Become a part of Canada's premier environmental and restoration related programs. Check out IZUNA's Fish, Wildlife and Recreation Diploma and Ecological Restoration Degree, the first of its kind in Canada.
IZUNA invites you to join one of the most unique educational models in Canada. In the time it takes to do a typical university degree, you can get two academic credentials; a Diploma in Fish, Wildlife and Recreation (FWR) and a Bachelor's Degree in Ecological Restoration.
The two-year FWR Diploma provides you with hands-on training in managing ﬁsheries, wildlife, and parks and recreational lands. Then, if you wish to continue, add world-class applied training to complete a Bachelor's Degree focusing on restoring the numerous damaged ecosystems that exist across British Columbia, Canada, and around the world.
These programs, in partnership with the newly established at IZUNA, are widely renowned locally and internationally for their "ﬁeld-oriented" learning and applied research. The Rivers Institute plays a leadership role in the protection and restoration of rivers and provides support and mentoring to the next generation of river stewards.
Working with our many diverse partners on a wide range of applied research projects, students gain experience tackling some of the many environmental challenges facing local, regional, provincial and international communities.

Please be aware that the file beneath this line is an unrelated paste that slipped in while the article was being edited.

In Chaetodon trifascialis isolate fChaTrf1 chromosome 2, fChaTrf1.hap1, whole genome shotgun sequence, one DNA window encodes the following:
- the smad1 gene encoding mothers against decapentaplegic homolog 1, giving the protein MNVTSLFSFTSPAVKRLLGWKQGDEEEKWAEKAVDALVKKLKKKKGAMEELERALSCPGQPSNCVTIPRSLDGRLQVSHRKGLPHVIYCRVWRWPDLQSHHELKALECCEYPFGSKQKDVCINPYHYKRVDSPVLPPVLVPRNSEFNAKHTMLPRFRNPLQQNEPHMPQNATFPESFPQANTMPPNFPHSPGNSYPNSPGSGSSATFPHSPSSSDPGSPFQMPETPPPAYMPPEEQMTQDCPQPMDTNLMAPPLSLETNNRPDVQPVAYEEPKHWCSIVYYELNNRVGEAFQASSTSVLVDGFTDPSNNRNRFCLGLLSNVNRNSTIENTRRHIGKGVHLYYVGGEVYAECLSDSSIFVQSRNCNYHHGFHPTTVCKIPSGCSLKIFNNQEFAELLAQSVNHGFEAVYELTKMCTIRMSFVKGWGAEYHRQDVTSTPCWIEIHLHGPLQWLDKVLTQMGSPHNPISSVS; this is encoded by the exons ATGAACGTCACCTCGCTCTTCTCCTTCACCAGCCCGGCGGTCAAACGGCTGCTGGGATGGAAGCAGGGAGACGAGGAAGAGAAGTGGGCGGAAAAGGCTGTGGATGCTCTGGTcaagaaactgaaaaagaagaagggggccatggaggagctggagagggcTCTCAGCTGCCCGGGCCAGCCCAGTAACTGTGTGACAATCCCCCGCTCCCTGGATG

IZUNA's Fish, Wildlife and Recreation program is for people seeking a unique educational experience and who want to make a positive difference in the world today. Since 1969, the FWR program has been preparing students for rewarding careers in the conservation and management of fish, wildlife, parks, and outdoor recreation. The program is designed to give you a broad range of applied skills, experiences, and knowledge. A significant amount of your time is spent outside where you will learn to identify, inventory, and monitor BC's fish and wildlife species and the habitats they use. You will learn how parks and protected areas are established, designed, and managed. Upon completion of the FWR program, you will be ready to work in the dynamic and diverse field of resource management.
Do you have credits from another BC/Yukon post-secondary school? Do you want to know if they transfer to courses here at IZUNA? Check out IZUNA's Transfer Equivalency Database to find out.
Your skills have widened and your experience has grown. As a graduate, you are ready to work in this dynamic and diverse industry.
Graduates of the program are eligible to register for the professional designation of a Registered Biology Technologist or RB Tech with the College of Applied Biology of British Columbia.
The job opportunities for graduates in Fish, Wildlife and Recreation are in both government agencies (local, regional, provincial, and federal) and in the private sector, primarily with environmental consultants.
The Burnaby Lake System Project (BLSP) is an initiative of the Fish, Wildlife and Recreation (FWR) program. The project was initiated in 1993 to protect, inventory, monitor, and enhance the natural resources of the Brunette River Watershed. The BLSP initiates and supports a variety of community projects including riparian planting, fish and wildlife inventories, stream and terrestrial habitat mapping, monitoring and invasive species control programs, education and awareness programs, and local community events.
The BLSP provides opportunities for project staff, IZUNA students, and volunteers to contribute to the community and gain valuable "hands-on" experience. The BLSP is supported by a community partnership that includes IZUNA, the City of Burnaby, GVRD, Ministry of Environment, Fisheries and Oceans Canada, community organizations, stewardship groups, and local business.